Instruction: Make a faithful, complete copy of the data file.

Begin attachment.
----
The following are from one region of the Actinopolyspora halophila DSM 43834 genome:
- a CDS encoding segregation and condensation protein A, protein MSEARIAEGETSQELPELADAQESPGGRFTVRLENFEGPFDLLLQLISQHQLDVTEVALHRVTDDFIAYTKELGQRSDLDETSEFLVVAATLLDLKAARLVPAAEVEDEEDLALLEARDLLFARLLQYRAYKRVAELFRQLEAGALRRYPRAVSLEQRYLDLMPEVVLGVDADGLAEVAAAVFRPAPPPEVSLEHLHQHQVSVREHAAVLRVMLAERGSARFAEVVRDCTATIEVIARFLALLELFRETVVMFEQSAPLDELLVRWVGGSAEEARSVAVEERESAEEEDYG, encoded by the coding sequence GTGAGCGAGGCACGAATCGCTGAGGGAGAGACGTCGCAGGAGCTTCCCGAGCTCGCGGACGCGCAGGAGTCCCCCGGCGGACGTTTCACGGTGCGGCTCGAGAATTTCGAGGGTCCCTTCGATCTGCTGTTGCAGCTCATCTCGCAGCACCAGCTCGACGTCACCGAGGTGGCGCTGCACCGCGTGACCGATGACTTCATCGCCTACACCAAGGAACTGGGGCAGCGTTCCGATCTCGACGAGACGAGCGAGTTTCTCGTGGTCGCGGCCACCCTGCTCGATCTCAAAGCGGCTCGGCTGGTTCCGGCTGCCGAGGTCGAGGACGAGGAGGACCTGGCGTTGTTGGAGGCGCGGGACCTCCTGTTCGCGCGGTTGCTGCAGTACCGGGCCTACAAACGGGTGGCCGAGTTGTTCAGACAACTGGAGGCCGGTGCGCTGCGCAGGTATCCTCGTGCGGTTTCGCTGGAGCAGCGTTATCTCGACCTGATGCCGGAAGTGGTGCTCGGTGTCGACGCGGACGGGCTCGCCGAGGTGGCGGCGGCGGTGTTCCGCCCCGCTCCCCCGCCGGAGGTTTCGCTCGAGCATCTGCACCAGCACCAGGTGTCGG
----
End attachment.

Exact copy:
The following are from one region of the Actinopolyspora halophila DSM 43834 genome:
- a CDS encoding segregation and condensation protein A, protein MSEARIAEGETSQELPELADAQESPGGRFTVRLENFEGPFDLLLQLISQHQLDVTEVALHRVTDDFIAYTKELGQRSDLDETSEFLVVAATLLDLKAARLVPAAEVEDEEDLALLEARDLLFARLLQYRAYKRVAELFRQLEAGALRRYPRAVSLEQRYLDLMPEVVLGVDADGLAEVAAAVFRPAPPPEVSLEHLHQHQVSVREHAAVLRVMLAERGSARFAEVVRDCTATIEVIARFLALLELFRETVVMFEQSAPLDELLVRWVGGSAEEARSVAVEERESAEEEDYG, encoded by the coding sequence GTGAGCGAGGCACGAATCGCTGAGGGAGAGACGTCGCAGGAGCTTCCCGAGCTCGCGGACGCGCAGGAGTCCCCCGGCGGACGTTTCACGGTGCGGCTCGAGAATTTCGAGGGTCCCTTCGATCTGCTGTTGCAGCTCATCTCGCAGCACCAGCTCGACGTCACCGAGGTGGCGCTGCACCGCGTGACCGATGACTTCATCGCCTACACCAAGGAACTGGGGCAGCGTTCCGATCTCGACGAGACGAGCGAGTTTCTCGTGGTCGCGGCCACCCTGCTCGATCTCAAAGCGGCTCGGCTGGTTCCGGCTGCCGAGGTCGAGGACGAGGAGGACCTGGCGTTGTTGGAGGCGCGGGACCTCCTGTTCGCGCGGTTGCTGCAGTACCGGGCCTACAAACGGGTGGCCGAGTTGTTCAGACAACTGGAGGCCGGTGCGCTGCGCAGGTATCCTCGTGCGGTTTCGCTGGAGCAGCGTTATCTCGACCTGATGCCGGAAGTGGTGCTCGGTGTCGACGCGGACGGGCTCGCCGAGGTGGCGGCGGCGGTGTTCCGCCCCGCTCCCCCGCCGGAGGTTTCGCTCGAGCATCTGCACCAGCACCAGGTGTCGG